What’s the matter with this person? Why haven’t they answered me? Don’t they care what I think or feel? Why are they ignoring me? Why aren’t they giving me what I asked for? Am I demanding too much? Why are they so serious? Why the cold look? Are they angry with me? Have I done something wrong? Don’t they like me? Are they fed up with me? Why don’t they apologise or make it up to me when they clearly messed up? Could it be they don’t feel guilty and simply don’t care about my feelings?

        These are some of the many and distressing questions that victims of the aloof ask themselves when faced with their emotionally and attentionally distant behaviour.

        And what do these situations reveal?

        Firstly that the aloof capture attention and absorb the vital energy of their victims without having to lift a finger.

        Secondly, we can observe the wide variety of emotions such as rejection, insecurity and lovelessness that the aloof bring about in others. This makes it difficult for the victims to be aware that their vital energy is being absorbed their sense of alienation gives rise to far more pressing worries.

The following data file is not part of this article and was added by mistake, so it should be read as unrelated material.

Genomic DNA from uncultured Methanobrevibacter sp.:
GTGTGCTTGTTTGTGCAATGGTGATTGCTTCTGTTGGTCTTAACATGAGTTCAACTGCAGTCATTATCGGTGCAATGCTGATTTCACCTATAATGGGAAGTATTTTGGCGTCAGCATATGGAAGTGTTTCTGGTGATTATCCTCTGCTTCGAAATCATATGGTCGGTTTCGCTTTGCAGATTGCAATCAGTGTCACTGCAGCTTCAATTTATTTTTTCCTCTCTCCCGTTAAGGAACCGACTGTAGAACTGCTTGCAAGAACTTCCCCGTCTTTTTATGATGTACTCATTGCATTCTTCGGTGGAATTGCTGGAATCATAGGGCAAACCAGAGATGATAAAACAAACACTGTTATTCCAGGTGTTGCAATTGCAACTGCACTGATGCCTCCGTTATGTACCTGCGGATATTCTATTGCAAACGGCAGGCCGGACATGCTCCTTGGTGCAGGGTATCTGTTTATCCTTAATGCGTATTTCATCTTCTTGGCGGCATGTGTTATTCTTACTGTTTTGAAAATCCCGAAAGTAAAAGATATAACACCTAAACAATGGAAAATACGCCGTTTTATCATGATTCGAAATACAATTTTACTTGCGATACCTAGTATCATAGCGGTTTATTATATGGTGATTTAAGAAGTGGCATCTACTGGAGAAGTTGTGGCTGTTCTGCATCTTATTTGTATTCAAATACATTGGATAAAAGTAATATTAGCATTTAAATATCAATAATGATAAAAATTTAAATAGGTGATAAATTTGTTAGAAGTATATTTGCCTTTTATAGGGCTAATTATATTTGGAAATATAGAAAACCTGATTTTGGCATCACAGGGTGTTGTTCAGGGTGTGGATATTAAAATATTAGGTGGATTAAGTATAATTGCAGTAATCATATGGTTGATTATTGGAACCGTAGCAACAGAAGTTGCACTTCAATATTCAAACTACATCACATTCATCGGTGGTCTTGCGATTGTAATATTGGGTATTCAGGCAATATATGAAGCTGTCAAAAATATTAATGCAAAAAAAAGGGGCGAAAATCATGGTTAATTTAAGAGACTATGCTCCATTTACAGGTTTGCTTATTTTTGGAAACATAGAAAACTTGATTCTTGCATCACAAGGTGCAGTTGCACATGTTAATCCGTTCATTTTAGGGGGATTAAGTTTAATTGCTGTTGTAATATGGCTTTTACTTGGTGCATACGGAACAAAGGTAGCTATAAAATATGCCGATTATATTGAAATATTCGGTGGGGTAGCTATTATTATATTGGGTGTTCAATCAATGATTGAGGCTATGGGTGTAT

The aloof come to feel very safe and protected when they receive so much emotional and vital energy from those around them. They also feel they have everything under control. It helps that they remove all thoughts of feelings that might remind them of their failings or defects. Therein lies their downfall. They isolate themselves in their selfish self-sufficiency which stops them loving themselves (by accepting and overcoming their limitations) and others, denying them their attention and affection.

Having intimate relationships (especially emotional and sexual ones) with such aloof individuals can be very hurtful emotionally since one gives so much more than one receives both emotionally and attentionally. This is the main reason why one needs to understand that they remain aloof, from even the people closest to them, not because these individuals do not deserve their attention or affection but because they were let down and hurt by people in the past. They are now unable to trust and open themselves to others who cross their paths.